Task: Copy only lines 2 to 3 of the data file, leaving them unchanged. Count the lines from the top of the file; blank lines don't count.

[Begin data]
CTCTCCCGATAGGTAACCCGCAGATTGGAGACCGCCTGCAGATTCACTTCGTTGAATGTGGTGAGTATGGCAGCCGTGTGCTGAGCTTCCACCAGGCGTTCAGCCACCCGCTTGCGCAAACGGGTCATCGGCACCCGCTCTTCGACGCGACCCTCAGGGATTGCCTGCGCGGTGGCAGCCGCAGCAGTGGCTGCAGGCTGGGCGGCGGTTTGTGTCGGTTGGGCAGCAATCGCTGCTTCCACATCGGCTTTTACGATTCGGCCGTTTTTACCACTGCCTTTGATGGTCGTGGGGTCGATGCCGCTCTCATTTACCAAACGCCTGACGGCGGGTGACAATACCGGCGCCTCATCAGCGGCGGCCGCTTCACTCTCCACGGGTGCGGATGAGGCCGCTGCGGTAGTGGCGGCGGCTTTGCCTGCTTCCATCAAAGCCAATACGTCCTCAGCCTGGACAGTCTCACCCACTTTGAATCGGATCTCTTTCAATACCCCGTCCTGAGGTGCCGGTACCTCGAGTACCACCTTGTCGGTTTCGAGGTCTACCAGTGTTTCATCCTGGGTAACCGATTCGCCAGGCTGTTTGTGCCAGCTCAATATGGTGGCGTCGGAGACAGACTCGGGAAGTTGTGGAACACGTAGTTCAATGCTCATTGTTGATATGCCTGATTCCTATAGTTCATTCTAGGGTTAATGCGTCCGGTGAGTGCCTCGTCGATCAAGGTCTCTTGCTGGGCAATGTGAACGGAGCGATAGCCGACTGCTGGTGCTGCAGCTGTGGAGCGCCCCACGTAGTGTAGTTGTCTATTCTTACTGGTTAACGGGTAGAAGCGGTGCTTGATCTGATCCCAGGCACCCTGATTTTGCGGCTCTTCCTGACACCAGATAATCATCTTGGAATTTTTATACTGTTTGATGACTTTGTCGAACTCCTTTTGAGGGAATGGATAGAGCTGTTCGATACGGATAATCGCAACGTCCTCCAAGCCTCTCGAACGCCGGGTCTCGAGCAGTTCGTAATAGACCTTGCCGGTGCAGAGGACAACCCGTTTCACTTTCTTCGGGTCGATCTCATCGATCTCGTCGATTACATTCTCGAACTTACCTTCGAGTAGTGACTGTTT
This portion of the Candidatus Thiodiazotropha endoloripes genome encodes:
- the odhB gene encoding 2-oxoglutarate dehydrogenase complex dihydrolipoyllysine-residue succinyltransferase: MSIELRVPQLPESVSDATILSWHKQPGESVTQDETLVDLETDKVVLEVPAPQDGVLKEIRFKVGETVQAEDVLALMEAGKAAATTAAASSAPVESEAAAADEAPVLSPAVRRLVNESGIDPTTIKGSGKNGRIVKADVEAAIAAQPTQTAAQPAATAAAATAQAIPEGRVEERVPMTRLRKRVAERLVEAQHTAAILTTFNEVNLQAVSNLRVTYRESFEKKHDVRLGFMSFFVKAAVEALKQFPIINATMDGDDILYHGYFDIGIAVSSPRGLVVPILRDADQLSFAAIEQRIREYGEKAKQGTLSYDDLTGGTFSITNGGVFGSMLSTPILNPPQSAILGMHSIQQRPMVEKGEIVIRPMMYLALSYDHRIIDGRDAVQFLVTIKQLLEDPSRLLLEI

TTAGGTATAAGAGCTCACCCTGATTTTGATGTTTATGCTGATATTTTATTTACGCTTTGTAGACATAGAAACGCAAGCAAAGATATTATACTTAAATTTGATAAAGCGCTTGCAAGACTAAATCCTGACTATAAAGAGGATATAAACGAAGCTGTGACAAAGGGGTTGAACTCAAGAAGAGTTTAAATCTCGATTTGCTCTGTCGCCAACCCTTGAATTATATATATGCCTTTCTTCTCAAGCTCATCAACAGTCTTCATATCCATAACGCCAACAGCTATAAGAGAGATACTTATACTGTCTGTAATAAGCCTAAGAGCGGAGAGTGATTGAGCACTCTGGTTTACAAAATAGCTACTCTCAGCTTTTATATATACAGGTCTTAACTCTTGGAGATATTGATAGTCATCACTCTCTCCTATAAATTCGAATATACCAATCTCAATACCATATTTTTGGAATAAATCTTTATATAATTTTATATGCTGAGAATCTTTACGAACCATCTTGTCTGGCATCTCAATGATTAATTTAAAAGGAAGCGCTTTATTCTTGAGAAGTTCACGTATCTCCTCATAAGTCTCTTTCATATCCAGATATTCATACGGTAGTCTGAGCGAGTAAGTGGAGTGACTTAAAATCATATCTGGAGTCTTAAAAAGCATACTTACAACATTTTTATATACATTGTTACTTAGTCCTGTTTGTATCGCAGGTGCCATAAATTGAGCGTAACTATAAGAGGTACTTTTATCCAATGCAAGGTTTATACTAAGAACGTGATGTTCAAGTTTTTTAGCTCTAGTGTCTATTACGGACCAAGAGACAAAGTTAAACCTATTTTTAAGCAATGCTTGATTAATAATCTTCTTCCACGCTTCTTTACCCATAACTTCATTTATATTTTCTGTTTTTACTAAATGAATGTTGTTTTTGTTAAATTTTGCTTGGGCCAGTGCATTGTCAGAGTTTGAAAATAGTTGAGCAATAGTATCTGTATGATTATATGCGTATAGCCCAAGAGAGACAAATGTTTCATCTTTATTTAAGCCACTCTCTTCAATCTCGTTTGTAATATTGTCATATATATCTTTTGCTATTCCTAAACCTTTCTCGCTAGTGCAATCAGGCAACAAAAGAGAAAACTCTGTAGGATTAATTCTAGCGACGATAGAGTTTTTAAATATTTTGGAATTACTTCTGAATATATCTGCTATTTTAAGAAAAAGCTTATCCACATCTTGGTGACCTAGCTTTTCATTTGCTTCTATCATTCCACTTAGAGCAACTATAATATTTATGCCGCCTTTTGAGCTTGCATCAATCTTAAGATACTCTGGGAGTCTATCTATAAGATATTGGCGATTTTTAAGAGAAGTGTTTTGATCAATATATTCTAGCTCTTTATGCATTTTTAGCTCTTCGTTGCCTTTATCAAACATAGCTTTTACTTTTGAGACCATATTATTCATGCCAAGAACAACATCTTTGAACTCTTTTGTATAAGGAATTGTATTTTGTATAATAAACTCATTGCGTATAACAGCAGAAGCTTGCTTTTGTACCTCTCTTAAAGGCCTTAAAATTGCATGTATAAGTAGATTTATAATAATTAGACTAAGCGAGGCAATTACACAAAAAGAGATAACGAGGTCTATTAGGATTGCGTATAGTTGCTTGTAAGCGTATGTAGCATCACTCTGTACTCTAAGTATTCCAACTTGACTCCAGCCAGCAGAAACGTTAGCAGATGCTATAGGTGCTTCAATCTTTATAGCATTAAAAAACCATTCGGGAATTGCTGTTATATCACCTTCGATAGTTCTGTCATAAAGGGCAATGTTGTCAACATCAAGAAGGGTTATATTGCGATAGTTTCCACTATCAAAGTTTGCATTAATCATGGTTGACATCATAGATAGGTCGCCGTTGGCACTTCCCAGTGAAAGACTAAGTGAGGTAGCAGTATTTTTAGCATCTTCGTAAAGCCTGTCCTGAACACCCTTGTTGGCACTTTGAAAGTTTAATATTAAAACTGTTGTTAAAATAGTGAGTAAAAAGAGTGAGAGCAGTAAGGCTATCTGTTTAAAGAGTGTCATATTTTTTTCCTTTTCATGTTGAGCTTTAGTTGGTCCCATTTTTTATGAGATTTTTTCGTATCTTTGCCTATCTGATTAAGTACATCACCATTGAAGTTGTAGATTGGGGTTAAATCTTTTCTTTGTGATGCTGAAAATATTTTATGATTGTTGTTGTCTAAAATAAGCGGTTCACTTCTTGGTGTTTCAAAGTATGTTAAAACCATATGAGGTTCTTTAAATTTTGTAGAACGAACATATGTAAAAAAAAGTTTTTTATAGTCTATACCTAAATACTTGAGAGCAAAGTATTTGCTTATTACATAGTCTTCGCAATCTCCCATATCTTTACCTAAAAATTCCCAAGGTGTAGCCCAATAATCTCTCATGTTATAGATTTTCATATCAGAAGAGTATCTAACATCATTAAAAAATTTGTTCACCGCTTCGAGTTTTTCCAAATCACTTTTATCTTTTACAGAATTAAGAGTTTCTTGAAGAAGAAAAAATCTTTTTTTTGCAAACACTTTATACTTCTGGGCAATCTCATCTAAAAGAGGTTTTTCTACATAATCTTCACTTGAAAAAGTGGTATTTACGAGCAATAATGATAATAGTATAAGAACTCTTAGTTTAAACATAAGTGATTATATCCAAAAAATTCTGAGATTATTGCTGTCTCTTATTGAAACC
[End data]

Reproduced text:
This portion of the Candidatus Thiodiazotropha endoloripes genome encodes:
- the odhB gene encoding 2-oxoglutarate dehydrogenase complex dihydrolipoyllysine-residue succinyltransferase: MSIELRVPQLPESVSDATILSWHKQPGESVTQDETLVDLETDKVVLEVPAPQDGVLKEIRFKVGETVQAEDVLALMEAGKAAATTAAASSAPVESEAAAADEAPVLSPAVRRLVNESGIDPTTIKGSGKNGRIVKADVEAAIAAQPTQTAAQPAATAAAATAQAIPEGRVEERVPMTRLRKRVAERLVEAQHTAAILTTFNEVNLQAVSNLRVTYRESFEKKHDVRLGFMSFFVKAAVEALKQFPIINATMDGDDILYHGYFDIGIAVSSPRGLVVPILRDADQLSFAAIEQRIREYGEKAKQGTLSYDDLTGGTFSITNGGVFGSMLSTPILNPPQSAILGMHSIQQRPMVEKGEIVIRPMMYLALSYDHRIIDGRDAVQFLVTIKQLLEDPSRLLLEI